Britain cuts at home, but splashes cash abroad
Published by The Daily Telegraph (23rd July, 2015)
The message from George Osborne is clear: Whitehall must slash spending again to find another £20bn in savings. Most government departments have been ordered to find ways to cut budgets by 40 per cent, providing a serious challenge for services such as the police, local authorities and transport systems from an ambitious chancellor revelling in his renewed mandate.
There are exceptions to the latest spending restrictions. The health service, schools and now defence are rightly protected. Bizarrely, however, overseas aid also remains sacrosanct, the needs of policing in the Congo given higher priority than policing in Cardiff, Carlisle and Coventry. Amid rising concern that so much of this cash is misspent, Mr Osborne has launched a review, briefing that he wants to prove the current £12bn aid bill provides value for money. Rather unfortunately for him, this precisely matches the sum he wants to remove from welfare spending.
The amount this nation dispenses on dodgy and dubious projects abroad is now mandated at 0.7 per cent of its income. Mr Osborne’s mantra is that ‘with careful management of public money we can get more for less’ – yet he excludes the most bloated and wasteful budget in Whitehall from this sensible stance.
I will not rehearse again well-aired arguments against aid, since it so obviously corrodes democracy, fosters corruption and fuels conflict. This is why there is growing hostility in the developing world to these patronising policies, alongside a soaring chorus of criticism from experts to the flawed concept that a flood of well-meaning Western money will lift people from poverty regardless of circumstances. But just as Britain hits the United Nations aid target, several other key Western nations are backing away from it.
Look at Holland, governed by a coalition led by one of David Cameron’s closest European allies that includes the Dutch Labour Party. This small nation prides itself on its free-thinking, its generosity and its internationalism, so 40 years ago became the first country on earth, alongside Sweden, to hit the sacred UN target. Just five years ago it was spending significantly higher levels. Little wonder it was ranked by an influential think tank as the rich nation most committed to development.
Yet under pressure of austerity at home, the Netherlands had a rethink about whether this target-led approach represented best value for taxpayers. Ultimately Labour preferred to protect the poor at home, while ministers from both ruling parties examined polling that found only about one-third of people were really sold on the policy. The result was the ruling Left-Right coalition took the axe to aid, abandoning its policy of focusing on spending over results, and cutting back budgets so donations will fall to to about 5.5 per cent of national income.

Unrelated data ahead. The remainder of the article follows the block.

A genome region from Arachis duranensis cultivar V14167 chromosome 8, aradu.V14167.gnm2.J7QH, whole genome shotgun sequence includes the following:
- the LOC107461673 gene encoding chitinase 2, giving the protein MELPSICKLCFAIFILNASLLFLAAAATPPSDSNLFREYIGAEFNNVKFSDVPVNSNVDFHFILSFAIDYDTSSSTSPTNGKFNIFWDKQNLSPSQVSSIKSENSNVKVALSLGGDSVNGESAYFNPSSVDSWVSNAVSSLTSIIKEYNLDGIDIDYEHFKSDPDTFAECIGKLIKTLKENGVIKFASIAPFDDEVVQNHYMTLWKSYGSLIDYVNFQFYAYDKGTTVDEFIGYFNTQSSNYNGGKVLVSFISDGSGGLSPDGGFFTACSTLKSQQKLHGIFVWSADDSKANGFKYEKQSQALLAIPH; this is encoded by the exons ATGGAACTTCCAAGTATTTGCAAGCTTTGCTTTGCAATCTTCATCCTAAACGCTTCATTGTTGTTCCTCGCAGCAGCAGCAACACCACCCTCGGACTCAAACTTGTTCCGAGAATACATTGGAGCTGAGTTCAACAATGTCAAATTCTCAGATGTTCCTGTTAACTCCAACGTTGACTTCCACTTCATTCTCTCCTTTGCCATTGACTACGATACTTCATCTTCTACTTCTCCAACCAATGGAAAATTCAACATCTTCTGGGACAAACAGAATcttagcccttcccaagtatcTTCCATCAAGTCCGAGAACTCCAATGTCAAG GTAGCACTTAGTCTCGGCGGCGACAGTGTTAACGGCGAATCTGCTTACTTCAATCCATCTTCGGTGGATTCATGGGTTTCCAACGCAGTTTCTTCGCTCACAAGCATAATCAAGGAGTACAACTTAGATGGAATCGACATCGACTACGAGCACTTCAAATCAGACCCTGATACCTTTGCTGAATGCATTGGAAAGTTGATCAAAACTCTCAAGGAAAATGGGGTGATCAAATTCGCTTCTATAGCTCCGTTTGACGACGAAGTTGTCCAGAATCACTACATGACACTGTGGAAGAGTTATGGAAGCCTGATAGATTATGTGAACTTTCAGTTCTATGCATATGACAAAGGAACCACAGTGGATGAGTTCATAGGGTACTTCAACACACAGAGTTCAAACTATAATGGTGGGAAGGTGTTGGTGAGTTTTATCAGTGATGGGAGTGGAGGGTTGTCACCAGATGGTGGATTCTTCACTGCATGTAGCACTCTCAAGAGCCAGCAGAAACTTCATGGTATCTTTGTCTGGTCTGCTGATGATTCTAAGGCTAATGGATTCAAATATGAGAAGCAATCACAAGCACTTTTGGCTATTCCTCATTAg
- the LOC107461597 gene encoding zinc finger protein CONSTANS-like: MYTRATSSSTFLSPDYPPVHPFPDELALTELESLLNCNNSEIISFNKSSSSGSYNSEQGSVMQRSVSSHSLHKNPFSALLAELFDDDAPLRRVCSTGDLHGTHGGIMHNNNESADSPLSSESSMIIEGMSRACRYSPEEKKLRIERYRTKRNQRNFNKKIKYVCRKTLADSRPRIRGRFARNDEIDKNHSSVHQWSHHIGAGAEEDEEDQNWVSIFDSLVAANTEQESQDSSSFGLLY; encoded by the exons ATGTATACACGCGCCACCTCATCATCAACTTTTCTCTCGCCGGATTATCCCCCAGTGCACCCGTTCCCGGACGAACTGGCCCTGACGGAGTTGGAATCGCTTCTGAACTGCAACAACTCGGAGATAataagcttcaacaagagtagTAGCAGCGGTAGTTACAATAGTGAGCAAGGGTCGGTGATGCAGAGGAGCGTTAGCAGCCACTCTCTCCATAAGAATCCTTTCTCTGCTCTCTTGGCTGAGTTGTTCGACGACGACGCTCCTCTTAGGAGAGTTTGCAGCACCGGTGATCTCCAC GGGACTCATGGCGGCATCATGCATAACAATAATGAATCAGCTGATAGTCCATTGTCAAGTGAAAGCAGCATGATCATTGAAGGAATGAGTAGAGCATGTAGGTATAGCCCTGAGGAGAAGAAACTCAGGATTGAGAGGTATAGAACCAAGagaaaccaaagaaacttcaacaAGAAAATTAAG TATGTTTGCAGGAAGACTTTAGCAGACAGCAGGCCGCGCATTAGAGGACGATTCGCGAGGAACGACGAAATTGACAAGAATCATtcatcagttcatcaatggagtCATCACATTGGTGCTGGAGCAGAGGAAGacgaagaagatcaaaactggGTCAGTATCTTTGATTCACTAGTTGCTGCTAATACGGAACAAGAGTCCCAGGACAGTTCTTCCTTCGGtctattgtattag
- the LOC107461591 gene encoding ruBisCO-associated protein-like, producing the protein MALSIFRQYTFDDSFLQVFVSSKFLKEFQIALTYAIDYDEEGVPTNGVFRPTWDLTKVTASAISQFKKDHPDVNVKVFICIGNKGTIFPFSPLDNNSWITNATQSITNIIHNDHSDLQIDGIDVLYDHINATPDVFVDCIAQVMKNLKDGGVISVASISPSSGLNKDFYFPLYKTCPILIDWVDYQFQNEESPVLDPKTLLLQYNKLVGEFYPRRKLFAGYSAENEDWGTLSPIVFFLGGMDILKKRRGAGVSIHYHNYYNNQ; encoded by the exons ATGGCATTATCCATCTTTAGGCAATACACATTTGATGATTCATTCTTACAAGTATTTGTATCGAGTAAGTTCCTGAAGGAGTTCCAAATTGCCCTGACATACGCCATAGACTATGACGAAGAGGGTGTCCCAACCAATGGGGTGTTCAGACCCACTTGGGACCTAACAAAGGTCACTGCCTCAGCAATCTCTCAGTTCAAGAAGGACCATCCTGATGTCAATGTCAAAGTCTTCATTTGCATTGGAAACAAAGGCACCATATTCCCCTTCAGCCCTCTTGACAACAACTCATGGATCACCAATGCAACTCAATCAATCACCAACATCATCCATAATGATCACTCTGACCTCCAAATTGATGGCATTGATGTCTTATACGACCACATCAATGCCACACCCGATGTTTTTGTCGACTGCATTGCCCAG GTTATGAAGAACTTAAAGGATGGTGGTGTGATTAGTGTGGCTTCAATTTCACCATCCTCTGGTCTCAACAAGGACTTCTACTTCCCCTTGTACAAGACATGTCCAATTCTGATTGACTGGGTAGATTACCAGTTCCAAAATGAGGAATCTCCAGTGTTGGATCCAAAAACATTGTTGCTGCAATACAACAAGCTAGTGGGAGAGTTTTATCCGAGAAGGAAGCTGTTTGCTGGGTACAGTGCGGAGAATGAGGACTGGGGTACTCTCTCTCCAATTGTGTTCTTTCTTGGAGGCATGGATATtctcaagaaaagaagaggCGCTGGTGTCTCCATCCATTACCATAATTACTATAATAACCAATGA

There was predictable outcry from the self-serving aid industry. Its leaders shrieked this would be devastating for the global poor, ignoring their historic failures and the fact that it is capitalism, consumerism and technology that really raise living standards and life expectancy around the planet. The fuss soon died down. ‘I expected more polarised and prolonged debate,’ said one government insider. ‘We were surprised it was so easily dealt with.’
This source also pointed to another positive impact: reduced budgets led to renewed focus on spending money wisely. So in Nigeria, for instance, they focused on psychological help for people traumatised by conflict. What a contrast with Britain, where Dfid officials admit privately they are under pressure to simply shovel cash out the door. We doubled aid spending to Nigeria under the Coalition, blowing vast sums on daft schemes in a nation with traditionally dysfunctional government, corrupt politicians and its own space project.
Holland is far from unique: Australia, Canada, France, Ireland, Japan, Poland and Spain are among other nations that also reduced assistance in 2014. Last month a new centre-right Finnish government followed suit, hacking back aid budgets by almost half as it abandoned the target and warning 300 development bodies to brace for big funding cuts. Compare again with Britain, which already gives away more than any other European nation, even handing £361m in unrestricted funding to a group of favoured charities – plus more than £2bn for the European Union, which spends aid on trapeze lessons in Tanzania and helps prosperous Turkey prepare to join the EU club.
Mr Osborne must know it is impossible to find genuine value for money in the great British aid giveaway; the concept is flawed, the projects profligate and our approach absurd. This issue will become a running sore for the Conservative government as it continues to cut spending at home. Far better to show the courage of some European friends by ending this foolish splurge abroad.